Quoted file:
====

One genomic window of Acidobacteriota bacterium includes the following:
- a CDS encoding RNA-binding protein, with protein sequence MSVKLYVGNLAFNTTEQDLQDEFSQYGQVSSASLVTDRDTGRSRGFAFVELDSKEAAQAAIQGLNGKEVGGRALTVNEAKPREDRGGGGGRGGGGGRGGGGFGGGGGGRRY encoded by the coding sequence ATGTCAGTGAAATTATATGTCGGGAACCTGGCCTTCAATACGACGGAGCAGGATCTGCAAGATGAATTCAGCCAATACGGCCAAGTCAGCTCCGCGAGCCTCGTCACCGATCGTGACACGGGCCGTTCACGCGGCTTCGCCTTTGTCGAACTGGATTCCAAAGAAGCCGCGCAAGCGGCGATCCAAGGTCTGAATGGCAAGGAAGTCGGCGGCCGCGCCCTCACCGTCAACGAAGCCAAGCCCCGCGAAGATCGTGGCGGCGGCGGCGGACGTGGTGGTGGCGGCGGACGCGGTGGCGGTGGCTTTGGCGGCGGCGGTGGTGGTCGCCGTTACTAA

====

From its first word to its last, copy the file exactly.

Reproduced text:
One genomic window of Acidobacteriota bacterium includes the following:
- a CDS encoding RNA-binding protein, with protein sequence MSVKLYVGNLAFNTTEQDLQDEFSQYGQVSSASLVTDRDTGRSRGFAFVELDSKEAAQAAIQGLNGKEVGGRALTVNEAKPREDRGGGGGRGGGGGRGGGGFGGGGGGRRY encoded by the coding sequence ATGTCAGTGAAATTATATGTCGGGAACCTGGCCTTCAATACGACGGAGCAGGATCTGCAAGATGAATTCAGCCAATACGGCCAAGTCAGCTCCGCGAGCCTCGTCACCGATCGTGACACGGGCCGTTCACGCGGCTTCGCCTTTGTCGAACTGGATTCCAAAGAAGCCGCGCAAGCGGCGATCCAAGGTCTGAATGGCAAGGAAGTCGGCGGCCGCGCCCTCACCGTCAACGAAGCCAAGCCCCGCGAAGATCGTGGCGGCGGCGGCGGACGTGGTGGTGGCGGCGGACGCGGTGGCGGTGGCTTTGGCGGCGGCGGTGGTGGTCGCCGTTACTAA